PDF全文 Journal of Innovative Optical Health Sciences, 2019年第12卷第5期 pp.1930004
Digestive tract tumors account for 15% and 19.3% of the cancer incidence and deaths, respectively. Early detection of digestive tract tumors is crucial to the reduction of global cancer burden. Two-photon excitation fluorescence lifetime imaging microscopy (TP-FLIM) allows noninvasive, label-free, three-dimensional, high-resolution imaging of living tissues with not only histological but also biochemical characterization ability in both qualitative and quantitative way. Benefiting from these advantages, this technology is promising for clinical diagnosis of digestive tract tumors. In recent years, many efforts have been made in this field and some remarkable progress has been achieved. In this paper, we overview the recent progress of TPFLIM-based researches on digestive tract tumor detection. Among them, our latest results on the gastric cancer and esophageal cancer are elaborately depicted. Finally, we outlook and discuss the potential advantages and challenges of TP-FLIM in future clinical applications.
PDF全文 Journal of Innovative Optical Health Sciences, 2019年第12卷第5期 pp.1930009
With the development of the new detection methods and the function of fluorescent molecule, researchers hope to further explore the internal mechanisms of organisms, monitor changes in the intracellular microenvironment, and dynamic processes of molecular interactions in cells. Fluorescence resonance energy transfer (FRET) describes the energy transfer process between donor fluorescent molecules and acceptor fluorescent molecules. It is an important means to detect protein-protein interactions and protein conformation changes in cells. Fluorescence lifetime imaging microscopy (FLIM) enables noninvasive measurement of the fluorescence lifetime of fluorescent particles in vivo. The FRET-FLIM technology, which is use FLIM to quantify and analyze FRET, enables real-time monitoring of dynamic changes of proteins in biological cells and analysis of protein interaction mechanisms. The distance between donor and acceptor and their respective fluorescent lifetime, which are of great importance for studying the mechanism of intracellular activity can be obtained by data analysis and algorithm fitting.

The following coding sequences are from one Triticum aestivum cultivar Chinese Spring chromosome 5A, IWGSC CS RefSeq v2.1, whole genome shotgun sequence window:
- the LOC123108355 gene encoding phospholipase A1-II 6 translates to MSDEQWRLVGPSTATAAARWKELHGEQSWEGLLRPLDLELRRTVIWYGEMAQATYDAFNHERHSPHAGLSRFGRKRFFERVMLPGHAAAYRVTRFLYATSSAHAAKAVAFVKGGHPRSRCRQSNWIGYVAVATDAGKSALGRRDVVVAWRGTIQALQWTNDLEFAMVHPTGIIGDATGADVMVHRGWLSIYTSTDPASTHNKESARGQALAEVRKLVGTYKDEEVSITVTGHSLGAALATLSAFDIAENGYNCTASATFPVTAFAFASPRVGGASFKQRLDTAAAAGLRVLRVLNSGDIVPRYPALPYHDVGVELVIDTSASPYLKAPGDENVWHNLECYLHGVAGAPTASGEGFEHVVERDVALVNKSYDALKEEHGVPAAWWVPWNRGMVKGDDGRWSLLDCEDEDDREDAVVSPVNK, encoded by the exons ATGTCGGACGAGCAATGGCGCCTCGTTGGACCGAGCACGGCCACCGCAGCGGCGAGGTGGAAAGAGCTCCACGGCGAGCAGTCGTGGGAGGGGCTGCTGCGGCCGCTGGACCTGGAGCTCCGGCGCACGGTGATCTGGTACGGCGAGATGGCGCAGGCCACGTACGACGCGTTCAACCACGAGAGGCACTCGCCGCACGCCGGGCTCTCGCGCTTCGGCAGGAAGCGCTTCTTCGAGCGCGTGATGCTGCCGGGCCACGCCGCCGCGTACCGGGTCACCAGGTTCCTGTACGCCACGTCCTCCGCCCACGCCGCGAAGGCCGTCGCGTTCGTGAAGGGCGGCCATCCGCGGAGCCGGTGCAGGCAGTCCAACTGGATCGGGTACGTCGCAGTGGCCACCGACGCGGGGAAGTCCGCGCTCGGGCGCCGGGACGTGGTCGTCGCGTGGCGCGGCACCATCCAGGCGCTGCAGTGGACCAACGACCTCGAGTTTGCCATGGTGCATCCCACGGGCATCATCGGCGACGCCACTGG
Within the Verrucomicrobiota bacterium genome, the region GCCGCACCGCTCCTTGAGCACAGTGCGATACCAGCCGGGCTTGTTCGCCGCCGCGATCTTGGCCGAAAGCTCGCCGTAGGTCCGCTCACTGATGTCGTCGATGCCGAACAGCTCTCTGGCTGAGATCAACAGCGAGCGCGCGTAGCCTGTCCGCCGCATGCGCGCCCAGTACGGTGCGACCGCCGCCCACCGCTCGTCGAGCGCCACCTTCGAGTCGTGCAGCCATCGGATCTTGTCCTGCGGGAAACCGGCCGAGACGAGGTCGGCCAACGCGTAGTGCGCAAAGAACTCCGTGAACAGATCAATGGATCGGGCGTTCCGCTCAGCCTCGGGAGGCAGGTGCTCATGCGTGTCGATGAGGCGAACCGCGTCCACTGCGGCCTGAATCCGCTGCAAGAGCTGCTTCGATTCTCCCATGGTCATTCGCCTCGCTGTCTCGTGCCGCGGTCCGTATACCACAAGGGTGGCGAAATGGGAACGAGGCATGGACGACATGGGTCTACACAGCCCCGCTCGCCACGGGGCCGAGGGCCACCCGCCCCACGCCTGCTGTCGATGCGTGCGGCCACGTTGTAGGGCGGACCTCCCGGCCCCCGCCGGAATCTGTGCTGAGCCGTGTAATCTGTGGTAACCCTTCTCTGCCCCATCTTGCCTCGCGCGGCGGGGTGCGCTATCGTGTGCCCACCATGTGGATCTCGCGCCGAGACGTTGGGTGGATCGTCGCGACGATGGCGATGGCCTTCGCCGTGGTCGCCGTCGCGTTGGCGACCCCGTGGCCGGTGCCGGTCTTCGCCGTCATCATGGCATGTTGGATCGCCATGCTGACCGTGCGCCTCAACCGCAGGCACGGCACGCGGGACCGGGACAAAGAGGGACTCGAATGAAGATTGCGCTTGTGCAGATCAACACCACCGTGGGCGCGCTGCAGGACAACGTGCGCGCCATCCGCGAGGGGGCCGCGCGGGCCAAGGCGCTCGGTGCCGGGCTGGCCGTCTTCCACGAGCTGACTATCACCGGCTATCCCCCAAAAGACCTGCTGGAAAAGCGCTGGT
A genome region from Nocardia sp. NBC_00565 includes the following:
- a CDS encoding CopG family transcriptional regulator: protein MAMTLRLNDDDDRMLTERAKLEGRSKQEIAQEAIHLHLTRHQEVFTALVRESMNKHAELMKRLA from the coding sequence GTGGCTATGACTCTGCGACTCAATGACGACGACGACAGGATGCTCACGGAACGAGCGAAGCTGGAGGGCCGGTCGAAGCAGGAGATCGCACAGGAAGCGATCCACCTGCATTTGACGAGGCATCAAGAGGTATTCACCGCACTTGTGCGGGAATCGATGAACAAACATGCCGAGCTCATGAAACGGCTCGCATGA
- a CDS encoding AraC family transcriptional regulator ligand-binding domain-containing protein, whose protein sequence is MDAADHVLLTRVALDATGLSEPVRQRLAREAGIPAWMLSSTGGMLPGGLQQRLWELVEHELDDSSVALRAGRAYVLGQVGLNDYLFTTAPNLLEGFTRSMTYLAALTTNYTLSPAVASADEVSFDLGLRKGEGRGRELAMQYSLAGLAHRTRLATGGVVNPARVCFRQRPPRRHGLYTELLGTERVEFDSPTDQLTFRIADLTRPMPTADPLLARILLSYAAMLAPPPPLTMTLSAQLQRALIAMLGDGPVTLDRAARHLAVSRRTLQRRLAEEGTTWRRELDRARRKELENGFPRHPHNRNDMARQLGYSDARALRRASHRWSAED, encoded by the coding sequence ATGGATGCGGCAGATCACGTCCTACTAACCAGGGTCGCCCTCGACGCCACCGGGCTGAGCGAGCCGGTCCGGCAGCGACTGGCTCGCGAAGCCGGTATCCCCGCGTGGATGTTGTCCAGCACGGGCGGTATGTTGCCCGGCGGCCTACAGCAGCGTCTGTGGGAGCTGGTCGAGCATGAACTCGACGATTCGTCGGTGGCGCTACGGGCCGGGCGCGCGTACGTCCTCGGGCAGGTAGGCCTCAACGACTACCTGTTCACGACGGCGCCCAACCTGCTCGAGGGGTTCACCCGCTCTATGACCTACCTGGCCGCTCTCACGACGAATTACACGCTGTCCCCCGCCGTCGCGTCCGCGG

PDF全文 Journal of Innovative Optical Health Sciences, 2019年第12卷第5期 pp.1930010
Recently, photothermal therapy (PTT) has been proved to have great potential in tumor therapy. In the last several years, MoS2, as one novel member of nanomaterials, has been applied into PTT due to its excellent photothermal conversion e±cacy. In this work, we applied fluorescence lifetime imaging microscopy (FLIM) techniques into monitoring the PPTtriggered cell death under MoS2 nanosheet treatment. Two types of MoS2 nanosheets (single layer nanosheets and few layer nanosheets) were obtained, both of which exhibited presentable photothermal conversion e±cacy, leang to high cell death rates of 4T1 cells (mouse breast cancer cells) under PTT. Next, live cell images of 4T1 cells were obtained via directly labeling the mitochondria with Rodamine123, which were then continuously observed with FLIM technique. FLIM data showed that the fluorescence lifetimes of mitochondria targeting dye in cells treated with each type of MoS2 nanosheets significantly increased during PTT treatment. By contrast, the fluorescence lifetime of the same dye in control cells (without nanomaterials) remained constant after laser irradiation. These findings suggest that FLIM can be of great value in monitoring cell death process during PTT of cancer cells, which could provide dynamic data of the cellular microenvironment at single cell level in multiple biomedical applications.